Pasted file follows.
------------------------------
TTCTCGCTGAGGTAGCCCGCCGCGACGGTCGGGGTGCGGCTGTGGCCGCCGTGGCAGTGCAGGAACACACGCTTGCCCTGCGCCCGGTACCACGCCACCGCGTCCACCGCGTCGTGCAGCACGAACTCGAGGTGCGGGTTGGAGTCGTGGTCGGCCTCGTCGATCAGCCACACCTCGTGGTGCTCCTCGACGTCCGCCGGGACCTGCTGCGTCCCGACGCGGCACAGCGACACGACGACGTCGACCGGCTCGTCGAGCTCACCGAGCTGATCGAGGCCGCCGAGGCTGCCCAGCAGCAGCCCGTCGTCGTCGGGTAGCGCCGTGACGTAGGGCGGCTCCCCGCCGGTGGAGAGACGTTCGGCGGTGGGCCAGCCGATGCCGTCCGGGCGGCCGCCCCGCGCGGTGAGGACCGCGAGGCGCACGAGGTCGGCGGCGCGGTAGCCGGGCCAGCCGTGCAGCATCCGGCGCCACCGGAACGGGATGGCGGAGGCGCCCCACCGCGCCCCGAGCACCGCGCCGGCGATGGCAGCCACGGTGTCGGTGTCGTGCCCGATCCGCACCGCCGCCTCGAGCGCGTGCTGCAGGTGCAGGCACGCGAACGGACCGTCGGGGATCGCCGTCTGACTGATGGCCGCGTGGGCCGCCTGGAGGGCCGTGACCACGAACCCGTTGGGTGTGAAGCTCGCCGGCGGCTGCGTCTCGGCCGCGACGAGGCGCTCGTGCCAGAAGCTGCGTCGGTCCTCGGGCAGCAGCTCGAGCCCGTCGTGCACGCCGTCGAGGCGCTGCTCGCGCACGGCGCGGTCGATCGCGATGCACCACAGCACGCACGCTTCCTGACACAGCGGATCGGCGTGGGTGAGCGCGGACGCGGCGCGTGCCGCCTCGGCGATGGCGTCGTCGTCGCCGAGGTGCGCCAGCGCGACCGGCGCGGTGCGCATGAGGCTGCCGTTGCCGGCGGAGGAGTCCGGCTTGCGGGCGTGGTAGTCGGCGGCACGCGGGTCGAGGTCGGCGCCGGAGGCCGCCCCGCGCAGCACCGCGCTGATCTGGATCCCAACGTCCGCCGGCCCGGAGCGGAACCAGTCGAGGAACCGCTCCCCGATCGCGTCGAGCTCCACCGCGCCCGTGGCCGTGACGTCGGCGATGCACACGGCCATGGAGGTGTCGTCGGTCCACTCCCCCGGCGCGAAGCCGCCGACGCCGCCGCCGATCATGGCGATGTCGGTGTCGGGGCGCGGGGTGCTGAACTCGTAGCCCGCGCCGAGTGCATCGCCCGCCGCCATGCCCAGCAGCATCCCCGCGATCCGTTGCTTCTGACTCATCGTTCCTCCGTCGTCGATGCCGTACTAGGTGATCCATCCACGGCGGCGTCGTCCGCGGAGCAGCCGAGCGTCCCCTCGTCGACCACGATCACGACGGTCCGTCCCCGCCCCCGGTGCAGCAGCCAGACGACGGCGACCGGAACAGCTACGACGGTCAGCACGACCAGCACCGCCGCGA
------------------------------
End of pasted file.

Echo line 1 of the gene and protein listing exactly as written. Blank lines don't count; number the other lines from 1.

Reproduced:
TTCTCGCTGAGGTAGCCCGCCGCGACGGTCGGGGTGCGGCTGTGGCCGCCGTGGCAGTGCAGGAACACACGCTTGCCCTGCGCCCGGTACCACGCCACCGCGTCCACCGCGTCGTGCAGCACGAACTCGAGGTGCGGGTTGGAGTCGTGGTCGGCCTCGTCGATCAGCCACACCTCGTGGTGCTCCTCGACGTCCGCCGGGACCTGCTGCGTCCCGACGCGGCACAGCGACACGACGACGTCGACCGGCTCGTCGAGCTCACCGAGCTGATCGAGGCCGCCGAGGCTGCCCAGCAGCAGCCCGTCGTCGTCGGGTAGCGCCGTGACGTAGGGCGGCTCCCCGCCGGTGGAGAGACGTTCGGCGGTGGGCCAGCCGATGCCGTCCGGGCGGCCGCCCCGCGCGGTGAGGACCGCGAGGCGCACGAGGTCGGCGGCGCGGTAGCCGGGCCAGCCGTGCAGCATCCGGCGCCACCGGAACGGGATGGCGGAGGCGCCCCACCGCGCCCCGAGCACCGCGCCGGCGATGGCAGCCACGGTGTCGGTGTCGTGCCCGATCCGCACCGCCGCCTCGAGCGCGTGCTGCAGGTGCAGGCACGCGAACGGACCGTCGGGGATCGCCGTCTGACTGATGGCCGCGTGGGCCGCCTGGAGGGCCGTGACCACGAACCCGTTGGGTGTGAAGCTCGCCGGCGGCTGCGTCTCGGCCGCGACGAGGCGCTCGTGCCAGAAGCTGCGTCGGTCCTCGGGCAGCAGCTCGAGCCCGTCGTGCACGCCGTCGAGGCGCTGCTCGCGCACGGCGCGGTCGATCGCGATGCACCACAGCACGCACGCTTCCTGACACAGCGGATCGGCGTGGGTGAGCGCGGACGCGGCGCGTGCCGCCTCGGCGATGGCGTCGTCGTCGCCGAGGTGCGCCAGCGCGACCGGCGCGGTGCGCATGAGGCTGCCGTTGCCGGCGGAGGAGTCCGGCTTGCGGGCGTGGTAGTCGGCGGCACGCGGGTCGAGGTCGGCGCCGGAGGCCGCCCCGCGCAGCACCGCGCTGATCTGGATCCCAACGTCCGCCGGCCCGGAGCGGAACCAGTCGAGGAACCGCTCCCCGATCGCGTCGAGCTCCACCGCGCCCGTGGCCGTGACGTCGGCGATGCACACGGCCATGGAGGTGTCGTCGGTCCACTCCCCCGGCGCGAAGCCGCCGACGCCGCCGCCGATCATGGCGATGTCGGTGTCGGGGCGCGGGGTGCTGAACTCGTAGCCCGCGCCGAGTGCATCGCCCGCCGCCATGCCCAGCAGCATCCCCGCGATCCGTTGCTTCTGACTCATCGTTCCTCCGTCGTCGATGCCGTACTAGGTGATCCATCCACGGCGGCGTCGTCCGCGGAGCAGCCGAGCGTCCCCTCGTCGACCACGATCACGACGGTCCGTCCCCGCCCCCGGTGCAGCAGCCAGACGACGGCGACCGGAACAGCTACGACGGTCAGCACGACCAGCACCGCCGCGA